The book begins with the narrator, Bob, getting ready to leave his hometown in California after graduating from high school:
Pack my rucksack and get out of this place. Like the song says, "I'm leavin' LA, baby. Don't you know this smog has got me down." Taj Mahal, a blues singer. I found his album -- one of those old black discs -- in a box with a bunch of others in granddad's garage. Old record player with it, kind that goes around and 'round. Been listening to them ever since -- all gramp's favorites from the sixties and seventies when he was a kid. Great songs ... despite the scratches.
He said the smog then was nothing compared to what we got now. They didn't have alkali smog back then. We're breathing borax and potash blown in with the dust. Granddad died of emphysema but he never smoked. The doc said some people are more sensitive than others. I got his heredity. Mom and dad coughing, especially when they wake up. Even hear the neighbors coughing. Gotta get outta here. "We gotta get out of this place, if it's the last thing we ever do." Another song -- The Animals.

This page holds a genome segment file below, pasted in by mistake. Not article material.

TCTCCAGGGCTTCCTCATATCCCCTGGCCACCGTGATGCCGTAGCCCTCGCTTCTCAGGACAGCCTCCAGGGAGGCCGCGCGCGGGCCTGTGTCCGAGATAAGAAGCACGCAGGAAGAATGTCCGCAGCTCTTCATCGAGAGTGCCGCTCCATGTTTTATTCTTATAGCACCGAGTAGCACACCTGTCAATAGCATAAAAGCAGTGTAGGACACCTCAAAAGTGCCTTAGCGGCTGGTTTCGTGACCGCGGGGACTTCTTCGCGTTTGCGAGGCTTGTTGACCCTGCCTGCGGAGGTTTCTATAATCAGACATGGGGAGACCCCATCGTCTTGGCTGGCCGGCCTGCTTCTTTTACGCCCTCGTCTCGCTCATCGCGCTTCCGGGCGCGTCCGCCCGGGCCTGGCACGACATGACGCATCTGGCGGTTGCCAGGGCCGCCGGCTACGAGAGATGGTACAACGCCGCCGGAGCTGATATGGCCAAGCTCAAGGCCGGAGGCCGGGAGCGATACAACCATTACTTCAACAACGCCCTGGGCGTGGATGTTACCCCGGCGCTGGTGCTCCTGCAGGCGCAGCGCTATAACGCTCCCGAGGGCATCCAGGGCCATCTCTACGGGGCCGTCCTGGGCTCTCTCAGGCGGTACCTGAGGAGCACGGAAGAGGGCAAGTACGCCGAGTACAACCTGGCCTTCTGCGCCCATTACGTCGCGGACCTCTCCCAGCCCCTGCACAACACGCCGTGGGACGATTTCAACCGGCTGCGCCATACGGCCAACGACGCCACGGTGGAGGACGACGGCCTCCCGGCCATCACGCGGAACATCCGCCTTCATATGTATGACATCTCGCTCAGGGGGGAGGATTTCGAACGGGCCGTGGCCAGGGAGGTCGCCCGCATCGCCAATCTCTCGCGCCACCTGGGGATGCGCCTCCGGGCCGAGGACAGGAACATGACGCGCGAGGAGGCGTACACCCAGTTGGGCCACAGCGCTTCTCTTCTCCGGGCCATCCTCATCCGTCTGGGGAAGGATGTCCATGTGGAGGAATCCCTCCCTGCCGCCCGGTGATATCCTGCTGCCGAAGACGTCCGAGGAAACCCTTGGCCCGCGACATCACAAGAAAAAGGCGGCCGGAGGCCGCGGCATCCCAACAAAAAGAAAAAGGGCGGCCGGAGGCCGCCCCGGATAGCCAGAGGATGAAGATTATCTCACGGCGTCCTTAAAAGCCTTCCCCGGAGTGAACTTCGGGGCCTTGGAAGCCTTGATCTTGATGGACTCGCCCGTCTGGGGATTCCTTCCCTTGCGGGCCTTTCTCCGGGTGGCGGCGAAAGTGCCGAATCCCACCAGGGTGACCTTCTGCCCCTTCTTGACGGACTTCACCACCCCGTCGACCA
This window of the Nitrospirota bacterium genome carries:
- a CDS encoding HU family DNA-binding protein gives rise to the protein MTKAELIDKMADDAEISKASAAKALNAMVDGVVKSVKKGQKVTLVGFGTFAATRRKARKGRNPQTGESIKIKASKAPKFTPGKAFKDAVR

Animals now are dying even in the zoos. Birds gone.
Like to take all his old records with me, but no room in the rucksack. They'll be here when I come back ... if I come back. Mom and dad will be pissed I just left them a letter. But if I told them, they'd just pressure me into staying again, like they did last time I told them I wanted to go. No money for college. They want me to get some sh*t job here. If I'm going to have a sh*t job, I want it to be at least some place where I can breathe.
Rucksack's pretty heavy. Outta here.
Little bungalow house like the others. Dust on all the window sills. Sand in the drain spouts. Hasn't rained this year. Wind patterns have changed so it rains over the ocean but hardly ever over the land. Grass died, then even the weeds died. At least the dirt won't die. The Great Drought, they call it. I don't know what's so great about it.